Daily Paws

Pet news, tips, entertainment and opinions from VetLocator.com

Archive for April, 2010

A glimpse into how the FDA evaluates a pet drug

Saturday, April 24th, 2010
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Did you ever wonder what the FDA’s approval and review process is for a pet drug?  I did.

Since the time of the Great Melamine Pet Food Recall of 2007, pet owners have been painfully alert to new recalls and warnings issued by the FDA, and there have been many (I just posted another one today on our Daily Paws blog, the second one in a week).

While I was researching a recent article on an FDA issued warning for flea and tick products, I came across this page on their website:

Transcript for the March 24, 2010 Veterinary Medicine Advisory Committee from March 24th, 2010, and this transcript deals with the pet product ProHeart 6, a canine heartworm preventative.

It is a fascinating and revealing look at the process that the FDA takes after it has received complaints about a particular drug or pet food on the market.

The FDA develops a RiskMAP (Risk Minimization Plans, which is a  process of assessing a product’s benefit to risk balance, developing and implementing tools to minimize its risks while preserving its benefits, evaluating tool effectiveness and reassessing the benefit-risk balance, and making adjustments as appropriate to the risk minimization tools to further improve the benefit-risk balance), for a drug and this is one of the terms that you’ll see when you visit the link above so it is good to have a grasp of what they are talking about.

If you google ProHeart 6, you’ll see that it is a product that has been controversial, both with pet owners and with some veterinarians.  I visited www.proheart6.com today and – while the site isn’t working quite right – I saw what I think the is RiskMAP for this product there.

It is well worth your time to peruse these transcripts.  See what a typical product evaluation process is and just how the FDA treats all those reports of adverse results a drug has on our pets.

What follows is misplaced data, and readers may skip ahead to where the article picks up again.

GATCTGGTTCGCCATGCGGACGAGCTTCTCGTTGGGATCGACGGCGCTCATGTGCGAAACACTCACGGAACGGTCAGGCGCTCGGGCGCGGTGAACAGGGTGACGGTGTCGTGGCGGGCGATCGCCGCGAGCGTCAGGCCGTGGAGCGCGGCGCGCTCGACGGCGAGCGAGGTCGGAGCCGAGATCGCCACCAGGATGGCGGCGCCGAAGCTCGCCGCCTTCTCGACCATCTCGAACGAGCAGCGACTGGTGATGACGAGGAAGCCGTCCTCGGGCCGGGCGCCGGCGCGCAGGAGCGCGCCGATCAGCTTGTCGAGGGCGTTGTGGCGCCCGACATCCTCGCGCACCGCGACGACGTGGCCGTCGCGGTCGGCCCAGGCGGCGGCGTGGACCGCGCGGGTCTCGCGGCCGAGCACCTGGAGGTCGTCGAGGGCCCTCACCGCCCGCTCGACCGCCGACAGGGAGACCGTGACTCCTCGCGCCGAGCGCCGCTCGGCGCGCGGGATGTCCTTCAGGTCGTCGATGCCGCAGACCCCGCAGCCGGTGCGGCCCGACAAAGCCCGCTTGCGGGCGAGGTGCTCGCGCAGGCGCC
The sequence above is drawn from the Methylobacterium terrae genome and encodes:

It’s good to know.

Linda Ferguson

Daily Paws

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Home hospice and euthanasia for our pets

Thursday, April 22nd, 2010


There is a growing trend in veterinary care – home hospice and home euthanasia for pets, and I, for one, am happy to see these services being offered on an increasing basis.  Today there was an article in our local paper about one such veterinarian in the Tampa Bay area that gives a glimpse into a ‘day in the life of a home hospice/euthanasia veterinarian’:

From the Saint Pete Times – April 19, 2010
By Alexandra Zayas, Times Staff Writer

An hour before, Dr. Dani McVety begins to prepare. “Come on, girls,” she calls to her two rat terriers, “in the crate. “You too, Foose.” A big, brown mutt settles into the third cage in McVety’s Lutz home as she shuts the door and heads out to the garage. She pulls a green scrub shirt over her head, opens her trunk and unlocks a black box to reveal liquid-filled bottles. She inserts a syringe in one and slowly extracts a pink fluid, the last she’ll use today. It’s part of a list of things she does before she gets to someone’s home, things she doesn’t want them to see. She also fills out their authorization form in advance, because she has seen how hard it is to write with shaking hands.

As a rule, she never arrives early. So she heads to Starbucks first and orders a dark cherry mocha — decaf, because she and her husband just found out she’s pregnant for the second time.